Mr. Robertson: To ask the Secretary of State for Foreign and Commonwealth Affairs what recent discussions he has had with the Government of Peru regarding the persecution of Christians in that country; and if he will make a statement. 
During his visit to India in January, my right hon. Friend the Secretary of State for Trade and Industry witnessed the signature of two partnership agreements with Indian companies involving two enterprising British firms, Gemini Dataloggers of Chichester and Antech International of Suffolk. These partnerships were fostered under Enterprise Initiative: India, a new British Trade International trade development scheme offering help and support to UK companies seeking business in key India
5 May 2000 : Column: 242W
States. He set a target of the creation of 200 such partnerships. He also supported several UK companies in their pursuit of project business, and set a target for a 20 per cent. increase in bilateral trade.
Mr. Yeo: To ask the Minister of Agriculture, Fisheries and Food if he will estimate the cost of extending the Calf Processing Aid scheme beyond 1 August 1999 to the latest possible date allowed under European Union rules. 
Mr. Fearn: To ask the Minister of Agriculture, Fisheries and Food if he will make a statement on the responses of European Union member states to the consultation exercise undertaken by the European Commission in connection with the forthcoming Directive on Food Supplements; and what assessment he has made of such responses in terms of their (a) consistency with and (b) opposition to United Kingdom policy and practice.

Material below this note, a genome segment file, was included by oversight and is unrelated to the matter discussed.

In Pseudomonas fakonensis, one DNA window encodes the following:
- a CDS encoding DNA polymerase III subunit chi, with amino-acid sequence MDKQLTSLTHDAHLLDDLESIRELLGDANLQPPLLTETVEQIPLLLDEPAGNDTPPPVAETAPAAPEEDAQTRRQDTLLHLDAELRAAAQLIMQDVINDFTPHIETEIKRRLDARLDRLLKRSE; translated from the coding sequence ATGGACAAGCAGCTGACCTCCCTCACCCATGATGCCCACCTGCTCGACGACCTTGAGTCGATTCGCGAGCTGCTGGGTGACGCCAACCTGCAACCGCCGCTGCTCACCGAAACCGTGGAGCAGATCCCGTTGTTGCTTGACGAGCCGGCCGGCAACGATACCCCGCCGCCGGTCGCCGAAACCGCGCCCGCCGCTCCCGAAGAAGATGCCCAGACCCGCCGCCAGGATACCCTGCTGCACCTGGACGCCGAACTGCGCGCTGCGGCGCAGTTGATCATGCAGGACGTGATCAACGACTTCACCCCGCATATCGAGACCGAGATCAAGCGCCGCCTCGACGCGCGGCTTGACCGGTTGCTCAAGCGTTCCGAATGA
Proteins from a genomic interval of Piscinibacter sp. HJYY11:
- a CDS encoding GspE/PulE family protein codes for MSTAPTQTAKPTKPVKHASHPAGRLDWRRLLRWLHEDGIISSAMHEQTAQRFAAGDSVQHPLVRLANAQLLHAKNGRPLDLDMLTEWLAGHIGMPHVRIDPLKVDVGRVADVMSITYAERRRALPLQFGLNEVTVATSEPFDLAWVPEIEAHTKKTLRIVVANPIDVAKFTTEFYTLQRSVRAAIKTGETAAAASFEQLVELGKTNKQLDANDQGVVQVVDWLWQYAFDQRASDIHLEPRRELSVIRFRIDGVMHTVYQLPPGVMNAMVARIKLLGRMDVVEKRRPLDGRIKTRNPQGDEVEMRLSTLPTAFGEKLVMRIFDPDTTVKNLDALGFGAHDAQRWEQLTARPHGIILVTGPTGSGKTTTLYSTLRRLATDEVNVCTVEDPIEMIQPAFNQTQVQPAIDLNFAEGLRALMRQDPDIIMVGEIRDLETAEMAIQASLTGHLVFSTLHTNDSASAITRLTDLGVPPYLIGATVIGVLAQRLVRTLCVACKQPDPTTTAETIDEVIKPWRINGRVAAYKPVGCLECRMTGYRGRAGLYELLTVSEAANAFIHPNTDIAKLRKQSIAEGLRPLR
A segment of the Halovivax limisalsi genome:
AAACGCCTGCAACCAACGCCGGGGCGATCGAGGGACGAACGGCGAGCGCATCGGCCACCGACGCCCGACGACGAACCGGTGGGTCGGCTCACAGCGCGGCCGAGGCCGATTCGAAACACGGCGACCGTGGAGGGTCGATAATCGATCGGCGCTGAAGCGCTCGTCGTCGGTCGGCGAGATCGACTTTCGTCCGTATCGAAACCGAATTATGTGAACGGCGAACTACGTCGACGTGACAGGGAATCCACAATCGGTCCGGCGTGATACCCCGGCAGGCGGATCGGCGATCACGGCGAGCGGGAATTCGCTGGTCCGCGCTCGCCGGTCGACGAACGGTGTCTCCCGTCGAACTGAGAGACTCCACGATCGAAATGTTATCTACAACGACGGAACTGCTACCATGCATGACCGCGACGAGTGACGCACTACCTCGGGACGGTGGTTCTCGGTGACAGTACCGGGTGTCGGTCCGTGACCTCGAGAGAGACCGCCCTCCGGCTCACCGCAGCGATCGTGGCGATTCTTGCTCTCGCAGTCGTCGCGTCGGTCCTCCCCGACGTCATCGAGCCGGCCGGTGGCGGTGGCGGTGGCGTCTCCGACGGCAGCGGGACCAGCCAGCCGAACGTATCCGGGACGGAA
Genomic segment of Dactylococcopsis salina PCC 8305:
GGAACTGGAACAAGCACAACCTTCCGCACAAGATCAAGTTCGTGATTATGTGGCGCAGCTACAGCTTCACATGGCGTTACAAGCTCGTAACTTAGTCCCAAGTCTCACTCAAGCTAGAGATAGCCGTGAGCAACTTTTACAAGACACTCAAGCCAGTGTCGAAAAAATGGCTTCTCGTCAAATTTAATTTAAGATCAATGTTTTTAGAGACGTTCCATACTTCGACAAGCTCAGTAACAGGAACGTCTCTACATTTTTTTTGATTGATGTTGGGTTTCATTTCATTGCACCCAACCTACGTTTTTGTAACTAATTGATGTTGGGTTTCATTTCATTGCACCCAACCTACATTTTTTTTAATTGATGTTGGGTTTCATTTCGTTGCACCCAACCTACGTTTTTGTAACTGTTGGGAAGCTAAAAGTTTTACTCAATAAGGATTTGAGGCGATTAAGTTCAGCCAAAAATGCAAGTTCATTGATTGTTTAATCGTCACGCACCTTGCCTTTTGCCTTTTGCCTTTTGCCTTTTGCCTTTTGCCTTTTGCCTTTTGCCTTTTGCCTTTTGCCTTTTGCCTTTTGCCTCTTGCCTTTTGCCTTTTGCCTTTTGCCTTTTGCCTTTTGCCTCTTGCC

Member states' responses to the Commission's discussion paper on dietary supplements have not been published. Our view is that consumers should be allowed the greatest possible amount of choice consistent with adequate health protection, but there is limited support for this position from other member states. Most believe that controls on supplements should be based on the premise that the dose supplied should be restricted to a level close to that needed to ensure an adequate intake of nutrients.
The Food Standards Agency has recently circulated a preliminary draft text of the Directive on Food Supplements to interested parties for information. A formal consultation and parliamentary scrutiny will be initiated when a formal proposal has been adopted by the Commission.
Mr. Yeo: To ask the Minister of Agriculture, Fisheries and Food if the explanatory booklet, pursuant to his Oral statement of 7 December 1999, Official Report, column 706, concerning the England Rural Development Plan has been published. 
5 May 2000 : Column: 243W
unoccupied dwellings need major repair works to render them habitable or are undergoing structural alteration. Local authorities are responsible for administering the council tax and only they could identify the owners of such homes in their areas.
|Next Section||Index||Home Page|